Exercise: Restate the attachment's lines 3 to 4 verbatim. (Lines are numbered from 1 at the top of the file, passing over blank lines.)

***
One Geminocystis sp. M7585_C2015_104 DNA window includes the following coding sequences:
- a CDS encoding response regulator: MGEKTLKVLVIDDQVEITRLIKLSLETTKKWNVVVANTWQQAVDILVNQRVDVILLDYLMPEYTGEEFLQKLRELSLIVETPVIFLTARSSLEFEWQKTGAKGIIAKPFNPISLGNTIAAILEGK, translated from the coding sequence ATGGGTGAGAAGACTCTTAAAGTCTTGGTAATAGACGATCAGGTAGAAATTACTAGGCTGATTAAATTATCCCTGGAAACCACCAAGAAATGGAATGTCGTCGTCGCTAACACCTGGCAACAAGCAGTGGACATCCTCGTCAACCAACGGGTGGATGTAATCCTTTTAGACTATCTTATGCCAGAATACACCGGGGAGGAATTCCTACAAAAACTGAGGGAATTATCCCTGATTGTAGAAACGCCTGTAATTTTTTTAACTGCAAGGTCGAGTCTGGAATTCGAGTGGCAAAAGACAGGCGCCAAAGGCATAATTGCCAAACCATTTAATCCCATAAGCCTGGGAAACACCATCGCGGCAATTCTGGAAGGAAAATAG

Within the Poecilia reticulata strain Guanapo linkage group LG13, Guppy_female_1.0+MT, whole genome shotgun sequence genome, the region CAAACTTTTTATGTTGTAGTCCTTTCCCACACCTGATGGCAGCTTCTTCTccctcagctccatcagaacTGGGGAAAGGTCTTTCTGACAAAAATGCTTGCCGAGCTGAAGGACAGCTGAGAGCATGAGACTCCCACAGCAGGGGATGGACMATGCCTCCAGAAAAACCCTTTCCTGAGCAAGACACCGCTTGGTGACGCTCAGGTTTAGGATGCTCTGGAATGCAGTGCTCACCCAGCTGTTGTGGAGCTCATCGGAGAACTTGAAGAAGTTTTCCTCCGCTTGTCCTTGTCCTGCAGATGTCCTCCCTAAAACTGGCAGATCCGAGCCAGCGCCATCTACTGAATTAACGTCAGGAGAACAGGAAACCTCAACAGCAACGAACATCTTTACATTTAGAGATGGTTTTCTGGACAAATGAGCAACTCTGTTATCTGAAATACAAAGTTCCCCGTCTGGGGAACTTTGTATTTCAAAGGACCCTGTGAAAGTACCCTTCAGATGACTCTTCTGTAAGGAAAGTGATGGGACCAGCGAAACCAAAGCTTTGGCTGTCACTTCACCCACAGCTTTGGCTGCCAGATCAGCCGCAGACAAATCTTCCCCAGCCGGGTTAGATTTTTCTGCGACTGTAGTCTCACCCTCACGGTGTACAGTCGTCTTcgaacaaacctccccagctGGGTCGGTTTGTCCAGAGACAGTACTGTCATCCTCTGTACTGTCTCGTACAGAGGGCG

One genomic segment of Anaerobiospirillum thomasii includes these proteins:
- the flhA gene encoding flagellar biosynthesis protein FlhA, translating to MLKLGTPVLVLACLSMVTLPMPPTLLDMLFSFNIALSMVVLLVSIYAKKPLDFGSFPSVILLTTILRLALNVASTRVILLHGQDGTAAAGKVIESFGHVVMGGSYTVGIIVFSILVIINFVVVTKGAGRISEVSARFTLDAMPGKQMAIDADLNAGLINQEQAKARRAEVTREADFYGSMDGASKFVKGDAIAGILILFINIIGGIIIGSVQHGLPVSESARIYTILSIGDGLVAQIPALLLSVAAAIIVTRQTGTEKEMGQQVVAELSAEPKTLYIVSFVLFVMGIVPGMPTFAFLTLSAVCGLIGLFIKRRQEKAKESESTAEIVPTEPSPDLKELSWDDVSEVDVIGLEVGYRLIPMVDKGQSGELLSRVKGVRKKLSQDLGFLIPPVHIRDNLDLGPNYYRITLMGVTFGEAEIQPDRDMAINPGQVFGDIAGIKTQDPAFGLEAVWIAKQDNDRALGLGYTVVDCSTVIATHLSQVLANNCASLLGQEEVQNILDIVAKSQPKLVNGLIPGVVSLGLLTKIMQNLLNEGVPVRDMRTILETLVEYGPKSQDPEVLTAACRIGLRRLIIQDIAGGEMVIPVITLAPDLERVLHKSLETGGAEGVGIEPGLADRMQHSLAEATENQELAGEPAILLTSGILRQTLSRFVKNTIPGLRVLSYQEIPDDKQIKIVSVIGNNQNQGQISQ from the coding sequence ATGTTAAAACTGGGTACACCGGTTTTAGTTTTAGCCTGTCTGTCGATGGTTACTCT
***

Within the Poecilia reticulata strain Guanapo linkage group LG13, Guppy_female_1.0+MT, whole genome shotgun sequence genome, the region CAAACTTTTTATGTTGTAGTCCTTTCCCACACCTGATGGCAGCTTCTTCTccctcagctccatcagaacTGGGGAAAGGTCTTTCTGACAAAAATGCTTGCCGAGCTGAAGGACAGCTGAGAGCATGAGACTCCCACAGCAGGGGATGGACMATGCCTCCAGAAAAACCCTTTCCTGAGCAAGACACCGCTTGGTGACGCTCAGGTTTAGGATGCTCTGGAATGCAGTGCTCACCCAGCTGTTGTGGAGCTCATCGGAGAACTTGAAGAAGTTTTCCTCCGCTTGTCCTTGTCCTGCAGATGTCCTCCCTAAAACTGGCAGATCCGAGCCAGCGCCATCTACTGAATTAACGTCAGGAGAACAGGAAACCTCAACAGCAACGAACATCTTTACATTTAGAGATGGTTTTCTGGACAAATGAGCAACTCTGTTATCTGAAATACAAAGTTCCCCGTCTGGGGAACTTTGTATTTCAAAGGACCCTGTGAAAGTACCCTTCAGATGACTCTTCTGTAAGGAAAGTGATGGGACCAGCGAAACCAAAGCTTTGGCTGTCACTTCACCCACAGCTTTGGCTGCCAGATCAGCCGCAGACAAATCTTCCCCAGCCGGGTTAGATTTTTCTGCGACTGTAGTCTCACCCTCACGGTGTACAGTCGTCTTcgaacaaacctccccagctGGGTCGGTTTGTCCAGAGACAGTACTGTCATCCTCTGTACTGTCTCGTACAGAGGGCG

One genomic segment of Anaerobiospirillum thomasii includes these proteins: